A chink in the armour: an investigation of thrips soldier morphology and sex in relation to fighting ability

Caravan, Holly E. (2012) A chink in the armour: an investigation of thrips soldier morphology and sex in relation to fighting ability. Masters thesis, Memorial University of Newfoundland.

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    Available under License - The author retains copyright ownership and moral rights in this thesis. Neither the thesis nor substantial extracts from it may be printed or otherwise reproduced without the author's permission.
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Abstract

Explaining the persistence of self-sacrificing individuals throughout evolutionary time has been a central area of study for evolutionary biologists since Darwin. In total, seven species of Australian gall inducing thrips have evolved soldiers with enlarged femurs that are used to defend against invertebrate invaders. In the species Kladothrips intermedius, the sexes of soldiers differ morphologically - the females have more robust femurs than the male soldiers, which have longer wings, suggesting less commitment to this defensive role. There was no difference in the fighting abilities of the male and female soldiers in K intermedius. Morphology of the soldier, within a sex, was related to the outcome of a battle with an invader, but not in the way expected. Females with slimmer femurs were more likely to battle an invader. Also, female soldiers with shorter wings were better able to dispatch an invader while male soldiers with longer wings were less likely to battle an invader.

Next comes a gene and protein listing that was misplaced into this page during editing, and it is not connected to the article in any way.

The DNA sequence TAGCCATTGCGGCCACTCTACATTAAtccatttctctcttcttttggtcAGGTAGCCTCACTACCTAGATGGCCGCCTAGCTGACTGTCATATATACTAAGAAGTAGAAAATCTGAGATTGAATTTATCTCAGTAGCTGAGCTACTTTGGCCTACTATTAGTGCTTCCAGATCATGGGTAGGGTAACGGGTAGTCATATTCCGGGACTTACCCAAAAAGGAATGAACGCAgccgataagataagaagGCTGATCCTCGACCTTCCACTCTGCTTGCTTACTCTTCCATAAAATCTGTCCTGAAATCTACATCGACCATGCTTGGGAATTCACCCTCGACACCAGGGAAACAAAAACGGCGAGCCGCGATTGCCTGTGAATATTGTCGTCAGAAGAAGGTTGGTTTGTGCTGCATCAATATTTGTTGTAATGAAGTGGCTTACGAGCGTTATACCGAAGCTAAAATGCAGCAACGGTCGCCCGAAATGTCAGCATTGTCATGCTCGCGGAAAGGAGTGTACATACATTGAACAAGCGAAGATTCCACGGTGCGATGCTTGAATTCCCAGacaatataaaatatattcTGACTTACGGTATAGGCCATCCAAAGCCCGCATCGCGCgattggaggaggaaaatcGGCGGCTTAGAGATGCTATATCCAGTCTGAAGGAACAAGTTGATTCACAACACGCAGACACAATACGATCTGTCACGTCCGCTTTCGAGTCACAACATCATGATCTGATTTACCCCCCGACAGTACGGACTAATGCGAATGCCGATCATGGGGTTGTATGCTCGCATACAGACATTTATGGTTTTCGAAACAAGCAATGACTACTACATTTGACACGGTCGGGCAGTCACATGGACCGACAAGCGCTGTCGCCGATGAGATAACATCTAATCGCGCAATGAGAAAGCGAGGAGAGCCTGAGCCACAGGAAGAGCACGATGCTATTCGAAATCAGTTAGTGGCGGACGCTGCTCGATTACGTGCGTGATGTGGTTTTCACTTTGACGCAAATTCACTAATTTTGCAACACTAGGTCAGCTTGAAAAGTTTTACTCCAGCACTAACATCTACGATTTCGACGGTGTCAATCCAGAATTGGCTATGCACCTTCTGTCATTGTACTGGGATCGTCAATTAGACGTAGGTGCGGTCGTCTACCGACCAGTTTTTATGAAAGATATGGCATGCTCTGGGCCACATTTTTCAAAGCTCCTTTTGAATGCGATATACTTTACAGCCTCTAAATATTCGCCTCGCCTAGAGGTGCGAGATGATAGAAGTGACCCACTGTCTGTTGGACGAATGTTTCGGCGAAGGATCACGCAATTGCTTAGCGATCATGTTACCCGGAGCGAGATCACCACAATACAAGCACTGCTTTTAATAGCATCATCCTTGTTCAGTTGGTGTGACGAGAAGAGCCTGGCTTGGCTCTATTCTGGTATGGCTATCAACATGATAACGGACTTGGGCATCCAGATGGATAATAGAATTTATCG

Item Type: Thesis (Masters)
URI: http://research.library.mun.ca/id/eprint/6093
Item ID: 6093
Additional Information: Includes bibliographical references (leaves 57-75)
Department(s): Science, Faculty of > Biology
Date: 2012
Date Type: Submission

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